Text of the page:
Saturday, February 24

Clemente Award winners get No. 21 cap patch


In recognition of the 50th anniversary of Roberto Clemente’s death and as a tribute to his legacy, Major League Baseball will allow all active Roberto Clemente Award winners to wear a commemorative “21” patch on the back of their caps for the rest of their careers.

Beginning with Opening Day of the 2022 season, all eight active Roberto Clemente Award winners will wear the patch on the back of their caps and can choose to wear a sticker with the No. 21 on the back of their helmets.

Roberto Clemente Award winners on active rosters include last year’s recipient, Nelson Cruz (Washington Nationals), along with Yadier Molina, Adam Wainwright and Albert Pujols (St. Louis Cardinals), Carlos Carrasco (New York Mets), Anthony Rizzo (New York Yankees), Andrew McCutchen (Milwaukee Brewers) and Clayton Kershaw (Los Angeles Dodgers).

In the past, all players, managers and coaches wore a No. 21 patch on Sept. 15, which was designated by MLB as Roberto Clemente Day.

Last year, players born in Puerto Rico, uniformed personnel of Puerto Rican descent and Roberto Clemente Award nominees were allowed to wear a No. 21 jersey for the 20th annual Roberto Clemente Day.

Molina, 39, the longest-tenured active Puerto Rican-born major leaguer, has called wearing No. 21 an “extraordinary honor” and “a source of great pride.”

“For all us Latinos who have played Major League Baseball and have had to deal with so many obstacles, difficulties and challenges, Clemente is the source of inspiration we need to move forward and pursue our dreams and be an example to others on and off the field,” Molina told ESPN. “We hope this day continues to perpetuate the remarkable legacy of No. 21.”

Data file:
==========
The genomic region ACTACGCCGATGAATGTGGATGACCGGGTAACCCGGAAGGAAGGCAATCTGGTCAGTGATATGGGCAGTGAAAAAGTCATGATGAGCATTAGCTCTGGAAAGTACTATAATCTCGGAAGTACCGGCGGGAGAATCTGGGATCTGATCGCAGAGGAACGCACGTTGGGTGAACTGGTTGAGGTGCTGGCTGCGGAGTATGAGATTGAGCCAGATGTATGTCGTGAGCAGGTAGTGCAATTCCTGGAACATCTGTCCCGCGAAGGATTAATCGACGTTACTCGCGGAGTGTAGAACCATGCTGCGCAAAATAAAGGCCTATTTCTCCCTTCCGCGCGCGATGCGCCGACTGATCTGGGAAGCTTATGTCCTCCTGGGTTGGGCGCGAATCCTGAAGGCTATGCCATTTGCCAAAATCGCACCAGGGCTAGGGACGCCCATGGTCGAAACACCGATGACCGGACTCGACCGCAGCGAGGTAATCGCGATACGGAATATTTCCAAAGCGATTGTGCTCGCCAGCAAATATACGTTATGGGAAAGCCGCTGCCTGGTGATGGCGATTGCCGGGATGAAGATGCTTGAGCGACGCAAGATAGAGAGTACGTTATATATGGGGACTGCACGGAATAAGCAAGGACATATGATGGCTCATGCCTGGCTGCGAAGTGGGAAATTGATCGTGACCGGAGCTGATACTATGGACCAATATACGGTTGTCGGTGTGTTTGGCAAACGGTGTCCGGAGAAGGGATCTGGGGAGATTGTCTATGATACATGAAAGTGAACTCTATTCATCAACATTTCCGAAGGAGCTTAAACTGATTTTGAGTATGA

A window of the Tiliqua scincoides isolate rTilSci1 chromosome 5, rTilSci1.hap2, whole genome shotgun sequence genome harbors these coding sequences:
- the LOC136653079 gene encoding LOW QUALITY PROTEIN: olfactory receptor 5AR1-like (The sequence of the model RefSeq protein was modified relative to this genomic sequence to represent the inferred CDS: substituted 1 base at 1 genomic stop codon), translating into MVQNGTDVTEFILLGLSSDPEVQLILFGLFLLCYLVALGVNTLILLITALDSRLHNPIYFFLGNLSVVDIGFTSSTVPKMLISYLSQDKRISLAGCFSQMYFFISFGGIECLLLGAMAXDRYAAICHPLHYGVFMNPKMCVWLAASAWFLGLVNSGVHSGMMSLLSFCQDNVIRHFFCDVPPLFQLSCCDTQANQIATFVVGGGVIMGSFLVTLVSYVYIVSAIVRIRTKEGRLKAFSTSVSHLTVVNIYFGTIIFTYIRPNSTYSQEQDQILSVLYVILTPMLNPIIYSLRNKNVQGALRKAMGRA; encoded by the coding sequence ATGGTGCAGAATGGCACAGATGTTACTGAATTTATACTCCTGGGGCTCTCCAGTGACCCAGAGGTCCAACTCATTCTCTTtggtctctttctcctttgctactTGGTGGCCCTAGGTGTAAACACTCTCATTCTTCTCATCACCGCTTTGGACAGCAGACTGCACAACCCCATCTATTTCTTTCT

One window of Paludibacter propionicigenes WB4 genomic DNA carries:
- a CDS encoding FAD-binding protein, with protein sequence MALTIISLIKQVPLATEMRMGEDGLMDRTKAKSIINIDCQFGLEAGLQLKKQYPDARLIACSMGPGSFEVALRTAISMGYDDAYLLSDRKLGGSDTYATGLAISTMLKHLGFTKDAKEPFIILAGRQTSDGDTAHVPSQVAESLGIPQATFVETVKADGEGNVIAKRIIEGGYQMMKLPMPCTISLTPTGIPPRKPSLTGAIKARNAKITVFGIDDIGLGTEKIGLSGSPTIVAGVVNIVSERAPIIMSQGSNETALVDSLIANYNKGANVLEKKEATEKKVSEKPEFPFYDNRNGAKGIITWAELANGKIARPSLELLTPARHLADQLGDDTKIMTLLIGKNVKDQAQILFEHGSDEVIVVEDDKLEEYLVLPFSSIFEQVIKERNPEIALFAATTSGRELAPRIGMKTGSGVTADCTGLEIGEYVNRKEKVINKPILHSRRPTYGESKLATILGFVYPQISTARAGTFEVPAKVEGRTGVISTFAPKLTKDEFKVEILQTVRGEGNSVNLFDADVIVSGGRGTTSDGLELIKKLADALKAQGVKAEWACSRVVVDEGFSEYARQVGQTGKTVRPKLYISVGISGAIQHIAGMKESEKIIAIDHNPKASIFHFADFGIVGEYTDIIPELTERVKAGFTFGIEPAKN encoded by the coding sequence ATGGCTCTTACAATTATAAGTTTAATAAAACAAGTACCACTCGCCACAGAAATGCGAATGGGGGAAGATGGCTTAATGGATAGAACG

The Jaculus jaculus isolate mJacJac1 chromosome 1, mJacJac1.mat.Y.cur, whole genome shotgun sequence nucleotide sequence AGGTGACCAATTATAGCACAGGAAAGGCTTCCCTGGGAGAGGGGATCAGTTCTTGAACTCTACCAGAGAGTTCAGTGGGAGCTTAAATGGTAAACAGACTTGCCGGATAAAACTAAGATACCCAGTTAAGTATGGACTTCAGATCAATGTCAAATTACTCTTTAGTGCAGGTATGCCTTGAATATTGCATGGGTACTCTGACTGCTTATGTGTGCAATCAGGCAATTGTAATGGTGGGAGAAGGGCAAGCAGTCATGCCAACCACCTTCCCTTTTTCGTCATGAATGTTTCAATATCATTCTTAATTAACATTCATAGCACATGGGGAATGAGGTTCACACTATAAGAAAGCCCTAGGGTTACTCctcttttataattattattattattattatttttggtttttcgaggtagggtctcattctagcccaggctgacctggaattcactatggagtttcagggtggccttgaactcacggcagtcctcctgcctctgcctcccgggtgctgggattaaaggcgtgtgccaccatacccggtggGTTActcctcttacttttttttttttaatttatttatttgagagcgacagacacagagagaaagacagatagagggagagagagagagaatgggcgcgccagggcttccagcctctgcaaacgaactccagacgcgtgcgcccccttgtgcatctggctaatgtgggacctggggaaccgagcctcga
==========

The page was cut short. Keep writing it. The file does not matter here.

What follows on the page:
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Said Rizzo, the 2017 winner: “The Roberto Clemente Award is one the best awards I’ve won in my career. Just representing him, having that recognition, his number on the forefront of a lot of players throughout the league, will be in his honor. And it’s very deserving because he served everyone else. To win that award, it’s a humanitarian award and one of the awards I’m definitely proud of. I’ll be happy that I’ll get to wear that No. 21.”

Puerto Rican-born Clemente was the first Latin American player elected to the Baseball Hall of Fame and was a venerated figure for his achievements on and off the field. He was a 15-time All-Star, 12-time Gold Glove winner, member of the 3,000-hit club, four-time batting champion, and National League and World Series MVP.

Clemente died in a plane crash on Dec. 31, 1972, as he accompanied a cargo plane leaving San Juan, Puerto Rico, to bring humanitarian aid to people affected by a devastating earthquake in Nicaragua. Months after his death, the mandatory five-year waiting period for Clemente’s Hall of Fame induction was waived, and he was honored as part of the 1973 class.

MLB calls the Roberto Clemente Award “the most prestigious individual honor for major leaguers,” presented to players who represent the game through “extraordinary character, community involvement, philanthropy and positive contributions, both on and off the field.”

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